Conclusions. The present results indicate that Terson's syndrome may be related to acute elevation of ICP, independent of its causes, and may occur with similar incidence in patients with severe brain injury and those with SAH. Because recognition and treatment of Terson's syndrome may prevent visual impairment and associated secondary damage to the eye, increased awareness of this entity in all patients with acute raised intracranial hypertension is recommended.

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Ralph J. Medele, Walter Stummer, Arthur J. Mueller, Hans-Jakob Steiger and Hans-Jürgen Reulen

Object

The syndrome of retinal or vitreous hemorrhage in association with subarachnoid hemorrhage (SAH) is known as Terson's syndrome. The authors' purpose was to determine whether intraocular hemorrhage occurs with similar incidence when caused by severe brain injury accompanied by acutely raised intracranial pressure (ICP).

Methods

Prospective ophthalmological examination was performed in 22 consecutive patients with SAH or severe brain injury and elevated ICP. Thirteen patients were admitted for SAH (World Federation of Neurological Surgeons Grades II–IV) and nine for severe brain injury (Glasgow Coma Scale scores 3–10). Monitoring of ICP was performed at the time of admission via a ventricular catheter. Initial ICP exceeded 20 mm Hg in all patients. Indirect ophthalmoscopy without induced mydriasis was performed within the 1st week after the acute event. Retinal or vitreous hemorrhage was seen in six (46%) of 13 patients with SAH and in four (44%) of nine patients with severe brain injury. Ocular bleeding was found bilaterally in three patients with SAH and in one patient with severe brain injury (18%). Six of the 10 patients with Terson's syndrome died as a result of their acute event.

Conclusions

The present results indicate that Terson's syndrome may be related to acute elevation of ICP, independent of its causes, and may occur with similar incidence in patients with severe brain injury and those with SAH. Because recognition and treatment of Terson's syndrome may prevent visual impairment and associated secondary damage to the eye, increased awareness of this entity in all patients with acute raised intracranial hypertension is recommended.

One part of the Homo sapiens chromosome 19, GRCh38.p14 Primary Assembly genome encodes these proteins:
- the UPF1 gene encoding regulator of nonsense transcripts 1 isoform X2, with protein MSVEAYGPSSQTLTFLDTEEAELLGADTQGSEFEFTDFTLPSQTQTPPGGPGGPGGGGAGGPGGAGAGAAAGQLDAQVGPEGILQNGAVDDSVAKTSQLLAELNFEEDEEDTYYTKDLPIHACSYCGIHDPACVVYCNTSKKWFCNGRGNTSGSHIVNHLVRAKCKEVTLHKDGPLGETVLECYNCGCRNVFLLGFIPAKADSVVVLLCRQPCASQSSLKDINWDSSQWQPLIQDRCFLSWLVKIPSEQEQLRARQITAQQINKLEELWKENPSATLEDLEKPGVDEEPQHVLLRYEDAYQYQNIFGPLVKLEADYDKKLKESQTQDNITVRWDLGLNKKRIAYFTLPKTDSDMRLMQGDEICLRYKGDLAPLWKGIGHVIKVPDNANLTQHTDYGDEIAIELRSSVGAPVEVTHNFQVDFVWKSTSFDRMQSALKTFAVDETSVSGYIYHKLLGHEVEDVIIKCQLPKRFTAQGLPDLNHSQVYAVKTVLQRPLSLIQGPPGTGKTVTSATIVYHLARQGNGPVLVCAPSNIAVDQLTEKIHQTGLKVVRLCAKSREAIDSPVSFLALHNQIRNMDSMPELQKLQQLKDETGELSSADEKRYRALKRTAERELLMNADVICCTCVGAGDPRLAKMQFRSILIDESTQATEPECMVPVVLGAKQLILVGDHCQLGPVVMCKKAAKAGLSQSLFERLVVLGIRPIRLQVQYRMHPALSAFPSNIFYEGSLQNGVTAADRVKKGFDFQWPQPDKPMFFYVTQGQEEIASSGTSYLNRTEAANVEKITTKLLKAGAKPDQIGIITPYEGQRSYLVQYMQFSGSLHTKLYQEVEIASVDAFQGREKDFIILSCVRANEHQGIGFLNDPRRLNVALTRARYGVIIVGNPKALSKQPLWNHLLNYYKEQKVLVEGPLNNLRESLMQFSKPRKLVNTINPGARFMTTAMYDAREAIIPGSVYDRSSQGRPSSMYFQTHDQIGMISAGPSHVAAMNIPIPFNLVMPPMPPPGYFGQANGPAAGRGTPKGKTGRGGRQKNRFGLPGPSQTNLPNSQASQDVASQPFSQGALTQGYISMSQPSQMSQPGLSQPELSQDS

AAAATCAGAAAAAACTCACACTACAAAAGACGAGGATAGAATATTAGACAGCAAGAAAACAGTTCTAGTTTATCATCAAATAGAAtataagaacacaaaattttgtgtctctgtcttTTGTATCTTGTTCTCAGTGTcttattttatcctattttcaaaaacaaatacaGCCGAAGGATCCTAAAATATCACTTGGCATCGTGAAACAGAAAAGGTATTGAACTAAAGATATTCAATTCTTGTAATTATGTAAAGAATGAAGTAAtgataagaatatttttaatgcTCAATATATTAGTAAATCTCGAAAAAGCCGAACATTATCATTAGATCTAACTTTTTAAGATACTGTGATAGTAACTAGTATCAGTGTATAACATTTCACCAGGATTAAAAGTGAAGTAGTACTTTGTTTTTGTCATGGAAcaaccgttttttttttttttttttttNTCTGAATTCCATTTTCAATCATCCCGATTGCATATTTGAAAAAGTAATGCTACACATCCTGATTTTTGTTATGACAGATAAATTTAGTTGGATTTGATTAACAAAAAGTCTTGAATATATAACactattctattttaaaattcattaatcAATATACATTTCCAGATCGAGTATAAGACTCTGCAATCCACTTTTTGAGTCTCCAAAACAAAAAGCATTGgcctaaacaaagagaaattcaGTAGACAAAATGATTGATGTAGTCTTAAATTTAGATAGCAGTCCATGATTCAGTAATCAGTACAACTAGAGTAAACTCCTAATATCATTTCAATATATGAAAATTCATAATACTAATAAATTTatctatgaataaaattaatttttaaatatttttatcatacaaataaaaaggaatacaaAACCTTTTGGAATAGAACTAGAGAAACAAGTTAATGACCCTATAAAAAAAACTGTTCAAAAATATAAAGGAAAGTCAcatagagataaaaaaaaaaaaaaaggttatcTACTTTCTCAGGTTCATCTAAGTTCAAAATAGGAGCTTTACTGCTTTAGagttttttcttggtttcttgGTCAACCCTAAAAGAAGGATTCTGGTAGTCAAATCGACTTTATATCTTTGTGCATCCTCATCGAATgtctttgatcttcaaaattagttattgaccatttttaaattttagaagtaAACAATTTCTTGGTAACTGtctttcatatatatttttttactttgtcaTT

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Thomas Westermaier, Stefan Zausinger, Alexander Baethmann, Hans-Jakob Steiger and Robert Schmid-Elsaesser

Object. Mild-to-moderate hypothermia is increasingly used for neuroprotection in humans. However, it is unknown whether administration of barbiturate medications in burst-suppressive doses—the gold standard of neuroprotection during neurovascular procedures—provides an additional protective effect under hypothermic conditions. The authors conducted the present study to answer this question.

Methods. Thirty-two Sprague—Dawley rats were subjected to 90 minutes of middle cerebral artery occlusion and randomly assigned to one of four treatment groups: 1) normothermic controls; 2) methohexital treatment (burst suppression); 3) induction of mild hypothermia (33°C); and 4) induction of mild hypothermia plus methohexital treatment (burst suppression). Local cerebral blood flow was continuously monitored using bilateral laser Doppler flowmetry and electroencephalography. Functional deficits were quantified and recorded during daily neurological examinations. Infarct volumes were assessed histologically after 7 days. Methohexital treatment, mild hypothermia, and mild hypothermia plus methohexital treatment reduced infarct volumes by 32%, 71%, and 66%, respectively, compared with normothermic controls. Furthermore, mild hypothermia therapy provided the best functional outcome, which was not improved by additional barbiturate therapy.